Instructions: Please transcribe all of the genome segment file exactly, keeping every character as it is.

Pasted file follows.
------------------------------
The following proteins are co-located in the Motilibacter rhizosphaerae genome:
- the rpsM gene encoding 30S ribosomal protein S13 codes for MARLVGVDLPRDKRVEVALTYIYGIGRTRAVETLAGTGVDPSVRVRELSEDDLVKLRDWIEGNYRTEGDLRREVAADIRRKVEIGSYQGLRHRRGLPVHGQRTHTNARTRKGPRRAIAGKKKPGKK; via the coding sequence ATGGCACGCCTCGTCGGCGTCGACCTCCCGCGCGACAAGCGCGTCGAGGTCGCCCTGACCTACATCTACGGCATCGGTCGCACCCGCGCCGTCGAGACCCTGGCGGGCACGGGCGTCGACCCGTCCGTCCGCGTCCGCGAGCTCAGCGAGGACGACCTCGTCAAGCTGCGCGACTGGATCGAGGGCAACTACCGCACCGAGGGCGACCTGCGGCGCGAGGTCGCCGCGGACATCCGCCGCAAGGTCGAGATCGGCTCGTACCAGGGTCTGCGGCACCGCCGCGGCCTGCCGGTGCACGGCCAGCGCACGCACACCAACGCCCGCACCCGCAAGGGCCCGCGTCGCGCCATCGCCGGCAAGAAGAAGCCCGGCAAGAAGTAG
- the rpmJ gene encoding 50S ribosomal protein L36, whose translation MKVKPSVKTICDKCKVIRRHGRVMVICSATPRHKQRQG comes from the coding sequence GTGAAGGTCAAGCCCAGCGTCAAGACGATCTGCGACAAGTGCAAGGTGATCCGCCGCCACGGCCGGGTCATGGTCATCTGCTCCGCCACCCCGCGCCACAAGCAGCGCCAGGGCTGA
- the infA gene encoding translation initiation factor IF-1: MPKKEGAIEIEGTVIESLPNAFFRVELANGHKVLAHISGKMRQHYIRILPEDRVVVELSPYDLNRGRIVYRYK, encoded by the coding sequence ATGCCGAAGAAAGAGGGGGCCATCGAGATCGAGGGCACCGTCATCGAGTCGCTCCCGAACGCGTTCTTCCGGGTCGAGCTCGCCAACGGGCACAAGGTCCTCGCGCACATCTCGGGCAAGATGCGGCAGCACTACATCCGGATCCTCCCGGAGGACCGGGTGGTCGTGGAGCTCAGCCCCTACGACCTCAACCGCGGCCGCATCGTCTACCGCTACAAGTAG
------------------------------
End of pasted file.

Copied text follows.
The following proteins are co-located in the Motilibacter rhizosphaerae genome:
- the rpsM gene encoding 30S ribosomal protein S13 codes for MARLVGVDLPRDKRVEVALTYIYGIGRTRAVETLAGTGVDPSVRVRELSEDDLVKLRDWIEGNYRTEGDLRREVAADIRRKVEIGSYQGLRHRRGLPVHGQRTHTNARTRKGPRRAIAGKKKPGKK; via the coding sequence ATGGCACGCCTCGTCGGCGTCGACCTCCCGCGCGACAAGCGCGTCGAGGTCGCCCTGACCTACATCTACGGCATCGGTCGCACCCGCGCCGTCGAGACCCTGGCGGGCACGGGCGTCGACCCGTCCGTCCGCGTCCGCGAGCTCAGCGAGGACGACCTCGTCAAGCTGCGCGACTGGATCGAGGGCAACTACCGCACCGAGGGCGACCTGCGGCGCGAGGTCGCCGCGGACATCCGCCGCAAGGTCGAGATCGGCTCGTACCAGGGTCTGCGGCACCGCCGCGGCCTGCCGGTGCACGGCCAGCGCACGCACACCAACGCCCGCACCCGCAAGGGCCCGCGTCGCGCCATCGCCGGCAAGAAGAAGCCCGGCAAGAAGTAG
- the rpmJ gene encoding 50S ribosomal protein L36, whose translation MKVKPSVKTICDKCKVIRRHGRVMVICSATPRHKQRQG comes from the coding sequence GTGAAGGTCAAGCCCAGCGTCAAGACGATCTGCGACAAGTGCAAGGTGATCCGCCGCCACGGCCGGGTCATGGTCATCTGCTCCGCCACCCCGCGCCACAAGCAGCGCCAGGGCTGA
- the infA gene encoding translation initiation factor IF-1: MPKKEGAIEIEGTVIESLPNAFFRVELANGHKVLAHISGKMRQHYIRILPEDRVVVELSPYDLNRGRIVYRYK, encoded by the coding sequence ATGCCGAAGAAAGAGGGGGCCATCGAGATCGAGGGCACCGTCATCGAGTCGCTCCCGAACGCGTTCTTCCGGGTCGAGCTCGCCAACGGGCACAAGGTCCTCGCGCACATCTCGGGCAAGATGCGGCAGCACTACATCCGGATCCTCCCGGAGGACCGGGTGGTCGTGGAGCTCAGCCCCTACGACCTCAACCGCGGCCGCATCGTCTACCGCTACAAGTAG